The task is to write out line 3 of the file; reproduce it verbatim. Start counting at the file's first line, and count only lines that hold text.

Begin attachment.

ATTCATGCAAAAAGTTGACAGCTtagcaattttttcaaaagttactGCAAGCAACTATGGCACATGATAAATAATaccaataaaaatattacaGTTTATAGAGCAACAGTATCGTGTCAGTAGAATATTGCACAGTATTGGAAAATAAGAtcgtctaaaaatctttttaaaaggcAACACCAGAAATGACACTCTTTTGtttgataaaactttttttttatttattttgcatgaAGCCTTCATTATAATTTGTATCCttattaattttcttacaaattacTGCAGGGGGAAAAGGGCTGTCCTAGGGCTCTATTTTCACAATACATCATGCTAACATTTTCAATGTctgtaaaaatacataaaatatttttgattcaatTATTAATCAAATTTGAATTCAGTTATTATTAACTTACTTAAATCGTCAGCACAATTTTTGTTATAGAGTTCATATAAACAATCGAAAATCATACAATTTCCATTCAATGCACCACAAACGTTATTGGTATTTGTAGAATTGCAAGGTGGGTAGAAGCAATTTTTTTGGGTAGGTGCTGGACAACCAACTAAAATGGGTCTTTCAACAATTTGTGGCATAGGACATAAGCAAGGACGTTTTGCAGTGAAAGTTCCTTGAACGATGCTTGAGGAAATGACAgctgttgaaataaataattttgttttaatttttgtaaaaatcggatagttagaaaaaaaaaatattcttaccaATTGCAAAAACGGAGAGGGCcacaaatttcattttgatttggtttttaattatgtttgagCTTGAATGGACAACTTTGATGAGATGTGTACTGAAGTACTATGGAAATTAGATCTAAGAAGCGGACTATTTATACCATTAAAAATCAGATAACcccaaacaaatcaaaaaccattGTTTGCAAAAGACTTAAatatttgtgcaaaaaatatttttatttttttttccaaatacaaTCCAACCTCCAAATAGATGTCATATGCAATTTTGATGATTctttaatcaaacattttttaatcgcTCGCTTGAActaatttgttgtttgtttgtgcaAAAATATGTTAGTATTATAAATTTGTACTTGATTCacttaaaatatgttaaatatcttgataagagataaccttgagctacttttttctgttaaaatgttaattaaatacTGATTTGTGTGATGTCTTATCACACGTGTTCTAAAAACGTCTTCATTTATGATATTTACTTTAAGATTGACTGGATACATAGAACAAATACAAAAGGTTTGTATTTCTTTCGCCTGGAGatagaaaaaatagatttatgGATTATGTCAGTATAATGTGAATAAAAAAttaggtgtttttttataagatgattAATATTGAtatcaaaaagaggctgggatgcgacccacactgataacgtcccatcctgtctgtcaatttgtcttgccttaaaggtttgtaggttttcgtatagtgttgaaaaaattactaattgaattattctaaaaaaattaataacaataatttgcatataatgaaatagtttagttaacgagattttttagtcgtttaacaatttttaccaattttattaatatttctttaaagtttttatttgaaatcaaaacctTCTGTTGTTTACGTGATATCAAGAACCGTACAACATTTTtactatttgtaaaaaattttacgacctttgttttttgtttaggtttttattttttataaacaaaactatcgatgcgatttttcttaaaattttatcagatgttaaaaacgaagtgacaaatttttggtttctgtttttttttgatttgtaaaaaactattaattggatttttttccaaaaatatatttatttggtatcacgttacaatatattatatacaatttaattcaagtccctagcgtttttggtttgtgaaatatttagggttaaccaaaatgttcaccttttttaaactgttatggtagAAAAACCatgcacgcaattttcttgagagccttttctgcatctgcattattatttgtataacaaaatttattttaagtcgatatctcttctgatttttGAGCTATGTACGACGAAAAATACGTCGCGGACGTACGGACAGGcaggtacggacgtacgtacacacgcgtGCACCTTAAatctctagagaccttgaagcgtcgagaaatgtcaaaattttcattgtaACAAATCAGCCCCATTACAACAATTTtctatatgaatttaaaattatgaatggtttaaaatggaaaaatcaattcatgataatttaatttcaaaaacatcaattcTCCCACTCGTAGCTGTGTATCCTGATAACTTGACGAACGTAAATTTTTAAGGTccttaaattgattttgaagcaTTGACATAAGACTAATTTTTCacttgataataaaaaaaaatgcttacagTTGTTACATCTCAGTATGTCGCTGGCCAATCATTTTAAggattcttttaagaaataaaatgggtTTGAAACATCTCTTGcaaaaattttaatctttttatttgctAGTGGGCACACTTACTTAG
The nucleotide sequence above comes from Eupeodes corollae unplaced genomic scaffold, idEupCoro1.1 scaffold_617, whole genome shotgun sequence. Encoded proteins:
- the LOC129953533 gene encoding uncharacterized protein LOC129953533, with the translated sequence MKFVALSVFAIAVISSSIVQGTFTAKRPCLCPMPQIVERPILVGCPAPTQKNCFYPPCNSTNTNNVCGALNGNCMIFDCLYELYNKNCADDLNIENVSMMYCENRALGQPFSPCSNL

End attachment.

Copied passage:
- the LOC129953533 gene encoding uncharacterized protein LOC129953533, with the translated sequence MKFVALSVFAIAVISSSIVQGTFTAKRPCLCPMPQIVERPILVGCPAPTQKNCFYPPCNSTNTNNVCGALNGNCMIFDCLYELYNKNCADDLNIENVSMMYCENRALGQPFSPCSNL